(Washington, DC) – The US Labor Department's withdrawal of proposed rules to shield hired child farmworkers from the most dangerous tasks condemns children to be killed and maimed, Human Rights Watch said today. The proposed regulations would have updated for the first time in decades the list of tasks too dangerous for employed children under age 16. The regulations would not have applied to children working on family farms. The Labor Department withdrew the proposal on April 26, 2012.
"The US Labor Department has caved in to Big Agriculture and their allies in Congress to abandon the most vulnerable working children in America," said Zama Coursen-Neff, deputy children's rights director at Human Rights Watch. "Instead of protecting child farmworkers, the Labor Department will look the other way when children get crushed, suffocated, and poisoned on the job."
Agriculture is the most dangerous work open to children in the United States, according to the Centers for Disease Control's National Institute for Occupational Safety and Health (NIOSH). Children risk pesticide poisoning, serious injury, and heat illness. In 2010, the latest figures available, 16 children under age 16 were fatally injured at work in the US; 12 of them worked on farms. Thousands more are injured each year.
In interviews with Human Rights Watch, child farmworkers have described working with heavy machinery, including tractors; falling from ladders; exposure to pesticides and experiencing symptoms consistent with pesticide poisoning; working in extreme heat to the point of dehydration; and “topping” and harvesting tobacco, risking nicotine poisoning, known as green tobacco sickness.
Under the Fair Labor Standards Act (FLSA), the US Department of Labor bears responsibility for determining what jobs are particularly hazardous, and thus off limits, for children under age 16 working on farms that are not owned or operated by their parents. Current rules, known as “hazardous orders,” which were drafted decades ago, prohibit operating certain equipment, working in areas with certain animals, working from a ladder at a height of over 20 feet, and applying the most toxic agricultural chemicals.
The new restrictions, based on expert research and proposed in mid-2011, would have added prohibitions on operating additional heavy machinery, working in silos and grain storage facilities, handling all pesticides, and working in the production of tobacco.
“Expert research shows that some jobs are too hazardous for children,” Coursen-Neff said. “As new farm equipment is developed and we learn more about pesticides and other risks to children evolve, restrictions on children's work should be updated.”
The proposed rules exempted farms owned or operated by parents, Human Rights Watch said. However, after the Labor Department introduced the proposed rules in 2011, several members of Congress, including Senators John Thune and Jerry Moran and Representative Tom Latham, claimed that they would hurt family farms and agricultural training, and introduced bills to block the new rules.
“Training children for agricultural work shouldn’t include exposing them to being killed or maimed,” Coursen-Neff said. “Like all other jobs, the most dangerous farm jobs should be done by adults, not children."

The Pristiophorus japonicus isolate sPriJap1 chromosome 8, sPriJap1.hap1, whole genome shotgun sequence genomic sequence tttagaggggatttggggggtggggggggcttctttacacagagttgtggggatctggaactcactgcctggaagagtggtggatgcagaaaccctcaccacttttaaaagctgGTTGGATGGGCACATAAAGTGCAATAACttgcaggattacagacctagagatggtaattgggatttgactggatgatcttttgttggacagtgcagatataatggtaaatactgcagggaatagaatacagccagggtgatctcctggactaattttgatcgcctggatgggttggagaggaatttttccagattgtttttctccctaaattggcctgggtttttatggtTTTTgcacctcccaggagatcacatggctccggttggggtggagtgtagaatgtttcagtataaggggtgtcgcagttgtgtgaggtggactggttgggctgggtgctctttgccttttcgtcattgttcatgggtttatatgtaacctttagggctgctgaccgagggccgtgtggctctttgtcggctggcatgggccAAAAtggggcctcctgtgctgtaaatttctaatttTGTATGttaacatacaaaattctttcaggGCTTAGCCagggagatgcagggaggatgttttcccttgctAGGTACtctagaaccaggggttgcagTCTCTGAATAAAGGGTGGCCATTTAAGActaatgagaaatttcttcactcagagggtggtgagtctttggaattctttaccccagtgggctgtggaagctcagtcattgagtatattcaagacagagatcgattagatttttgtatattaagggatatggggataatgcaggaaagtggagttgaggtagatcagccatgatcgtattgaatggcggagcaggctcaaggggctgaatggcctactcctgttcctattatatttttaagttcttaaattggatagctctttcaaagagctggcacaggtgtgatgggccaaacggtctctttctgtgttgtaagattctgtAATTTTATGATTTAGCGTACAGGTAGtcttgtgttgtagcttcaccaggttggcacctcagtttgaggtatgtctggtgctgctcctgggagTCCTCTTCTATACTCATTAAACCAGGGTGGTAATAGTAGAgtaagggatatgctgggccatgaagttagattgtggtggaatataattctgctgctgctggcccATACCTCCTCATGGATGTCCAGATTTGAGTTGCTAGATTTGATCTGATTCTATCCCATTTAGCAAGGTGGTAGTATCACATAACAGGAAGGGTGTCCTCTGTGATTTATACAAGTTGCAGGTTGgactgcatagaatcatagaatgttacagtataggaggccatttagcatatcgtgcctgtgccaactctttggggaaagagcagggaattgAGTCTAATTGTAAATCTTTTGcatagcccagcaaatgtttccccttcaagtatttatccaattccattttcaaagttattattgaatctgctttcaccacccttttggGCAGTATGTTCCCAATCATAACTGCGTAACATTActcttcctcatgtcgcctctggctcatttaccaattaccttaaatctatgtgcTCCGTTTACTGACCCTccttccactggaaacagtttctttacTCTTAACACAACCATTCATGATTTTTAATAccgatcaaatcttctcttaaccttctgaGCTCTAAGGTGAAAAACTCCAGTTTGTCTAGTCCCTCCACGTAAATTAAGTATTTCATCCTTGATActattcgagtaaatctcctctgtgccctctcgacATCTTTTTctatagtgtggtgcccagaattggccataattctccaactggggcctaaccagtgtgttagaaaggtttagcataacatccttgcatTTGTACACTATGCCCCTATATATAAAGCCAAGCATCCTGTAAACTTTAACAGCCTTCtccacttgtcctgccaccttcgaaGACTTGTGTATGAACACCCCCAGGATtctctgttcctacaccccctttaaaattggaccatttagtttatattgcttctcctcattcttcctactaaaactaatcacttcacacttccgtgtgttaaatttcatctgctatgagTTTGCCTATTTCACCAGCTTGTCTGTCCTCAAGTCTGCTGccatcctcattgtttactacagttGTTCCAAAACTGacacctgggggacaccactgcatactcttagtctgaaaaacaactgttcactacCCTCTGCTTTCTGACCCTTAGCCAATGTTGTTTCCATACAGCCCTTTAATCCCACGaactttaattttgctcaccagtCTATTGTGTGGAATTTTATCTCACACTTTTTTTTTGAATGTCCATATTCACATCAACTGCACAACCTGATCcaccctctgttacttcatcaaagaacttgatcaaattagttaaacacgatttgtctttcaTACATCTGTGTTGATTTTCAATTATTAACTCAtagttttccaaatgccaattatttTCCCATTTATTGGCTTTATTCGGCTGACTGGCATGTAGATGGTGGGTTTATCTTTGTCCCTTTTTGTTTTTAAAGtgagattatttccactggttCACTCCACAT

US law allows 16 and 17-year-olds to work under hazardous conditions in agriculture; in all other occupations the minimum age for hazardous work is 18. In addition, in other occupations, the law prohibits the employment of children under age 14, and limits children under 16 to three hours of work a day when school is in session. In agriculture, however, children can work on any farm at age 12 and at any age on a small farm. Unlike for other jobs, the law sets no limit on how early in the morning, how late at night, or how many hours children can work in agriculture, as long as they do not work during school hours.
Even existing orders prohibiting hazardous work for children are almost never enforced for agriculture by the US government. In 2010 the Wage and Hour Division of the Labor Department cited only three violations of agricultural hazardous orders, or 0.3 percent of the 1,064 hazardous occupation violations it found that year. Voluntary farm safety rules have been tried but they have failed to keep children from dying at disproportionate rates, Human Rights Watch said.
“The US government gives less protection to children hired on farms than all other working children,” Coursen-Neff said. “This dangerous double standard falls disproportionately on poor Hispanic children, who are the great majority of child farmworkers.”
Some 85 percent of crop workers in the United States are Hispanic and they are overwhelmingly poor.
Child labor on farms not only risks children's health and lives, it also violates the international legal obligations of the US under the Worst Forms of Child Labor Convention of the International Labor Organization (ILO). In 2010, the ILO Committee of Experts expressed serious concerns regarding the significant number of injuries and fatalities suffered by children in US agriculture, and the exemptions in US law that allow young children to work. The committee called on the United States to take immediate action to comply with its treaty obligations.
"Only Congress can change the lethal double standard that allows children to do hazardous work in agriculture at age 16, while prohibiting the same work in all other jobs until age 18,” Coursen-Neff said. “But the Labor Department can protect children under 16 from hazardous jobs, and it should.”